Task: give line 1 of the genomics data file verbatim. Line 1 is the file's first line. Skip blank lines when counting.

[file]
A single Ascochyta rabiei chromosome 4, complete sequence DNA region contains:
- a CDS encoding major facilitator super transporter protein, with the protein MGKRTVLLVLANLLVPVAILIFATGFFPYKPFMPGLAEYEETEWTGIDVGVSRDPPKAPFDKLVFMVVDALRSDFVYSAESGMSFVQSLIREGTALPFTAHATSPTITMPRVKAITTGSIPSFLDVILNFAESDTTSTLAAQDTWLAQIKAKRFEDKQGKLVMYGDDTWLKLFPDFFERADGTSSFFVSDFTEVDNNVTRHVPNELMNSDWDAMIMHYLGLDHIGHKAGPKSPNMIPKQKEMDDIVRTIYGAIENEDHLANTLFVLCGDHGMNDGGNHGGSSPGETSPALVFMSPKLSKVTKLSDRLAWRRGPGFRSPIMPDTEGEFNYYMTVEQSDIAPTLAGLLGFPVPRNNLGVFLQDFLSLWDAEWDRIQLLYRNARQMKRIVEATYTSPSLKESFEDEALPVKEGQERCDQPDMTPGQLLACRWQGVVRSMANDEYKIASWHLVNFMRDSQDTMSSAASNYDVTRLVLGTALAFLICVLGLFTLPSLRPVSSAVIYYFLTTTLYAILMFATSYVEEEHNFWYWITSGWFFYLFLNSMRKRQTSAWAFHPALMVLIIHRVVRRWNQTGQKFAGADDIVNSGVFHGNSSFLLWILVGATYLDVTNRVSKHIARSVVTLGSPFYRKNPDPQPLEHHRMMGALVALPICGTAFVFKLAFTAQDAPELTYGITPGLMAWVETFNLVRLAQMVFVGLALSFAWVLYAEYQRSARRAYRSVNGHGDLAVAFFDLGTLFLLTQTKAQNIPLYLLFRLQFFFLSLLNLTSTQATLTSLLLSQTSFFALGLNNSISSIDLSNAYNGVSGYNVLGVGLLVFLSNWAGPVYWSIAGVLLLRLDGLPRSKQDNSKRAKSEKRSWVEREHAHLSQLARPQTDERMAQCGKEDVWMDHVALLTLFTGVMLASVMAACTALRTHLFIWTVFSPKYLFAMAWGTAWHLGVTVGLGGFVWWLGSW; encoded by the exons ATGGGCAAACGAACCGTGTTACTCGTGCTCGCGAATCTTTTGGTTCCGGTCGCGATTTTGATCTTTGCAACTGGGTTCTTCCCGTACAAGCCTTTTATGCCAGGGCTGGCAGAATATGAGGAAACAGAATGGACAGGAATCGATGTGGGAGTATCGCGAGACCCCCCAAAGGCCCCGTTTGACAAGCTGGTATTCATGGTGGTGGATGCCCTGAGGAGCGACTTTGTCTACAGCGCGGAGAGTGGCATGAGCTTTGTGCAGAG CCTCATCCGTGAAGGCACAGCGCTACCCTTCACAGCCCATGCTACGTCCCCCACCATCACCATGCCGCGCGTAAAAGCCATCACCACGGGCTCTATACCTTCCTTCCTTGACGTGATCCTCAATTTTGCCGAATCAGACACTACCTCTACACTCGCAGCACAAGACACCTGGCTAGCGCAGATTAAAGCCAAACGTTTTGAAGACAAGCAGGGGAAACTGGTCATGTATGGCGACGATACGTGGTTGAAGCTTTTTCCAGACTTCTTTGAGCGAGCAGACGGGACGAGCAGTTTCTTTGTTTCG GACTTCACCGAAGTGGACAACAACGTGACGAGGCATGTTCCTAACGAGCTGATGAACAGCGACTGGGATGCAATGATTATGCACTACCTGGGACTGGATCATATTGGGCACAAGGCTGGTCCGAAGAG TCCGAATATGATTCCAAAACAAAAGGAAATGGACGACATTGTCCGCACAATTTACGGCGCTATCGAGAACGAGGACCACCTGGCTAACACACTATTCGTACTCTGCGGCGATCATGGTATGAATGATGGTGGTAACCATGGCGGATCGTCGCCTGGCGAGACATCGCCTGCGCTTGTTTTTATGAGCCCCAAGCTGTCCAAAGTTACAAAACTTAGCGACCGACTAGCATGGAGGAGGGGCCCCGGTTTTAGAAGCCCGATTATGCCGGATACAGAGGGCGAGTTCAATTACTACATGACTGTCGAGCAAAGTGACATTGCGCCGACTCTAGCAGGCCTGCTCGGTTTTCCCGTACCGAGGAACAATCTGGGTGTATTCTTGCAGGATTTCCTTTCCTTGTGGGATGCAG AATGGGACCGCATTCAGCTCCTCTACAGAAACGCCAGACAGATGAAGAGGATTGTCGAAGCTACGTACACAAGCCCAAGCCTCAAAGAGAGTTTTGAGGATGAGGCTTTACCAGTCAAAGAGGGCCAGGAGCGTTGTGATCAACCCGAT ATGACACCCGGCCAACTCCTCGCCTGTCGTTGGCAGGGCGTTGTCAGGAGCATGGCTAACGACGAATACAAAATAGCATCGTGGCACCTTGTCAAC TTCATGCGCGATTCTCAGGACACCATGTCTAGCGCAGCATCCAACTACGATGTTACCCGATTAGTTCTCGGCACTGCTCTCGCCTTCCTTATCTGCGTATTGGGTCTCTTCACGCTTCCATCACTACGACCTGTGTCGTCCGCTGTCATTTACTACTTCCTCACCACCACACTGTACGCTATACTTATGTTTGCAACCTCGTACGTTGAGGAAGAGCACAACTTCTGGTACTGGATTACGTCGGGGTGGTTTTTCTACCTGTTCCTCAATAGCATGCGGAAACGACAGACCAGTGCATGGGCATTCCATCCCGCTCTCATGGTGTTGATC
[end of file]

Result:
A single Ascochyta rabiei chromosome 4, complete sequence DNA region contains: